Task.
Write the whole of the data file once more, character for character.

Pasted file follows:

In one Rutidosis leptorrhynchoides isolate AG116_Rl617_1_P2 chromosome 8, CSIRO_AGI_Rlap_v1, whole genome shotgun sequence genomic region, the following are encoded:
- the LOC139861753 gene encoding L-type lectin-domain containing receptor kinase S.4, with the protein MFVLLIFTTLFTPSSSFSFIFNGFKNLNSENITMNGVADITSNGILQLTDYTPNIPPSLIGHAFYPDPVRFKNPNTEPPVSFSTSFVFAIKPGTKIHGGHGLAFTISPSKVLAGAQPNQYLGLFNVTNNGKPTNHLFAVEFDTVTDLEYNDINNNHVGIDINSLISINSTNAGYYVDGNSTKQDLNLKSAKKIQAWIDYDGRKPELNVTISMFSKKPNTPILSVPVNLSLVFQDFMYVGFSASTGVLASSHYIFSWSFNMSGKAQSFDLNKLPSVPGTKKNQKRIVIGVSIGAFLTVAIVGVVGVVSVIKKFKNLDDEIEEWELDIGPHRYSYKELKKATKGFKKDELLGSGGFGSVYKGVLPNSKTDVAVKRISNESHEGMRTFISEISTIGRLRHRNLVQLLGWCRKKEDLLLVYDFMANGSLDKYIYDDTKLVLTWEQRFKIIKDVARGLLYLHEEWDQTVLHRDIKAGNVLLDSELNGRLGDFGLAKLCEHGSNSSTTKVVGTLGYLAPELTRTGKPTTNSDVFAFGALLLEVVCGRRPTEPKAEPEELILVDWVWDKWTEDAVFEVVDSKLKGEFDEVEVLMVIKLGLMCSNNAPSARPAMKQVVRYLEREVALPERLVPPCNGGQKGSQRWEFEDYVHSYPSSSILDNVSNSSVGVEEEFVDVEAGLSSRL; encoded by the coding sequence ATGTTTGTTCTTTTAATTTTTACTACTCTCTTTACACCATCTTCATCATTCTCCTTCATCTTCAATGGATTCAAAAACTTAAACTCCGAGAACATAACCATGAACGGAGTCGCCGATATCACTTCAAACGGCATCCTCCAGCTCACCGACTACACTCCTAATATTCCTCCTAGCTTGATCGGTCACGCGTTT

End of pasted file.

In one Rutidosis leptorrhynchoides isolate AG116_Rl617_1_P2 chromosome 8, CSIRO_AGI_Rlap_v1, whole genome shotgun sequence genomic region, the following are encoded:
- the LOC139861753 gene encoding L-type lectin-domain containing receptor kinase S.4, with the protein MFVLLIFTTLFTPSSSFSFIFNGFKNLNSENITMNGVADITSNGILQLTDYTPNIPPSLIGHAFYPDPVRFKNPNTEPPVSFSTSFVFAIKPGTKIHGGHGLAFTISPSKVLAGAQPNQYLGLFNVTNNGKPTNHLFAVEFDTVTDLEYNDINNNHVGIDINSLISINSTNAGYYVDGNSTKQDLNLKSAKKIQAWIDYDGRKPELNVTISMFSKKPNTPILSVPVNLSLVFQDFMYVGFSASTGVLASSHYIFSWSFNMSGKAQSFDLNKLPSVPGTKKNQKRIVIGVSIGAFLTVAIVGVVGVVSVIKKFKNLDDEIEEWELDIGPHRYSYKELKKATKGFKKDELLGSGGFGSVYKGVLPNSKTDVAVKRISNESHEGMRTFISEISTIGRLRHRNLVQLLGWCRKKEDLLLVYDFMANGSLDKYIYDDTKLVLTWEQRFKIIKDVARGLLYLHEEWDQTVLHRDIKAGNVLLDSELNGRLGDFGLAKLCEHGSNSSTTKVVGTLGYLAPELTRTGKPTTNSDVFAFGALLLEVVCGRRPTEPKAEPEELILVDWVWDKWTEDAVFEVVDSKLKGEFDEVEVLMVIKLGLMCSNNAPSARPAMKQVVRYLEREVALPERLVPPCNGGQKGSQRWEFEDYVHSYPSSSILDNVSNSSVGVEEEFVDVEAGLSSRL; encoded by the coding sequence ATGTTTGTTCTTTTAATTTTTACTACTCTCTTTACACCATCTTCATCATTCTCCTTCATCTTCAATGGATTCAAAAACTTAAACTCCGAGAACATAACCATGAACGGAGTCGCCGATATCACTTCAAACGGCATCCTCCAGCTCACCGACTACACTCCTAATATTCCTCCTAGCTTGATCGGTCACGCGTTT